Hirschsprung’s disease (HD) is a congenital disorder, defined by absence of the neuronal ganglion cells in a portion of the intestinal tract, usually the distal colon, because enteric neural crest cells fail to migrate completely during intestinal development. The incidence of this disorder is estimated to be 1 in 5,000 live births.
The majority of HD patients present with short segment aganglionosis and the clinical outcome of these patients is favorable (1). On the other hand, total intestinal aganglionosis, the most severe type of HD, is life-threatening and the clinical outcome is totally different (2-4).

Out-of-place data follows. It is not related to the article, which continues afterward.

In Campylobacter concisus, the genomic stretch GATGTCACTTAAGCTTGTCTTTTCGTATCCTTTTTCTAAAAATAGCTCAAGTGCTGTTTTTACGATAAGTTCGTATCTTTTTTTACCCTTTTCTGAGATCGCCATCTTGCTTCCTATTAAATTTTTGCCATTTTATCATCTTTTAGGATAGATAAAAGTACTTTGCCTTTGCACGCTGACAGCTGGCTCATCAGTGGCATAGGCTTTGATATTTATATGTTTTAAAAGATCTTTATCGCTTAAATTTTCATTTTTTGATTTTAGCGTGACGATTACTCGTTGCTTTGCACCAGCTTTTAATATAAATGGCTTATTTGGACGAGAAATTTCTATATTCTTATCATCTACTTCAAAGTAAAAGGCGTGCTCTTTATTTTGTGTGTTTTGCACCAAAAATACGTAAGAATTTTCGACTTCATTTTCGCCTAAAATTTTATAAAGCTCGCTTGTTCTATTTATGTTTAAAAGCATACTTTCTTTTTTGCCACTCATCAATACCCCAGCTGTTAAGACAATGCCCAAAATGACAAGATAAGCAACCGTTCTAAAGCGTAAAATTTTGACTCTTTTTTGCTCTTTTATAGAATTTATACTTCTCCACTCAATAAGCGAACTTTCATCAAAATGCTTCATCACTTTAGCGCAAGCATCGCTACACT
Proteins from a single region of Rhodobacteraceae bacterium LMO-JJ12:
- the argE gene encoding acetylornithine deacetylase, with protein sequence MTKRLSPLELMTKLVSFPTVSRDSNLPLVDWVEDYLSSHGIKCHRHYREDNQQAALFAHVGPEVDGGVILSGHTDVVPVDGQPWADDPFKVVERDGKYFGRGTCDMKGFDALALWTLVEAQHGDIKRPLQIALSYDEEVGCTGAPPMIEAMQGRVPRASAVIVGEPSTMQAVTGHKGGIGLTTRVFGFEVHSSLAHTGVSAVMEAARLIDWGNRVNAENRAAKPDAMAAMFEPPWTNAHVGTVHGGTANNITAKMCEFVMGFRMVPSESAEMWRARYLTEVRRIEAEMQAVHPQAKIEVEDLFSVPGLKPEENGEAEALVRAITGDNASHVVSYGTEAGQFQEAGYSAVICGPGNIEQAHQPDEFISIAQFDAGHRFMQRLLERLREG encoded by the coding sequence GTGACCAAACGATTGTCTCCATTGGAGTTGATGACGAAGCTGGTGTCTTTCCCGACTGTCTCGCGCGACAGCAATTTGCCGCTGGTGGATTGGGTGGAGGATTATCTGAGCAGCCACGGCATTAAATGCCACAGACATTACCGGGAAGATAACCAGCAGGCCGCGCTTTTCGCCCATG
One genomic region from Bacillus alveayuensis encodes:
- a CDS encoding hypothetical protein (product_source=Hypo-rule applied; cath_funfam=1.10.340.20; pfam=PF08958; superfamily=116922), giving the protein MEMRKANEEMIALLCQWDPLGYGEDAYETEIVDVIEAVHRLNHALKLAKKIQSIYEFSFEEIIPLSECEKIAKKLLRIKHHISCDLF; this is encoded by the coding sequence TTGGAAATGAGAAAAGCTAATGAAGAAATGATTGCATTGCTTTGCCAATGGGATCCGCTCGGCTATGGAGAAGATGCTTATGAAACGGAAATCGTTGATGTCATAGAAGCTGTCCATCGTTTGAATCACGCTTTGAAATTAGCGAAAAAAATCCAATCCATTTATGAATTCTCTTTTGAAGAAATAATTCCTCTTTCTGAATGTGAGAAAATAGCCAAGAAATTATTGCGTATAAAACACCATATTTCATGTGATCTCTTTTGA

Clinically, we pediatric surgeons are often asked by the parents of an affected child whether the patient’s siblings or offspring may have an increased risk for developing the same condition. A genetic study by Tilghman et al. may provide some evidence (5). They suspected that, multiple genetic risk factors individually contribute to increasing the risk for developing HD. The authors demonstrated that, HD has a complex suite of risk variants, ranging from common non-coding variants to rare coding variants and copy number variants. They mention that at least one identifiable genetic risk factors can be identified in approximately 72% of HD cases and approximately 21% of patients have multiple risk factors, with the genotype-specific incidence increasing by a factor of more than 100 (risk ranging from approximately 1 in 18,800 to 1 in 120) as the number of genotypic risk factors increases from zero to three. That is, the estimated risk of HD for a fetus with no identifiable risk factors is only 1 in 18,800 whereas that for a fetus with the most extreme genetic risk profile is 1 in 120, which is still not very high but much higher than the estimated incidence of HD in general. Such information is meaningful and useful for genetic counseling. However, we suggest that genetic counseling should be conducted carefully since the estimated risk mentioned earlier is overall and the authors did not find any significant genotype-phenotype associations with respect to segment length or additional anomalies.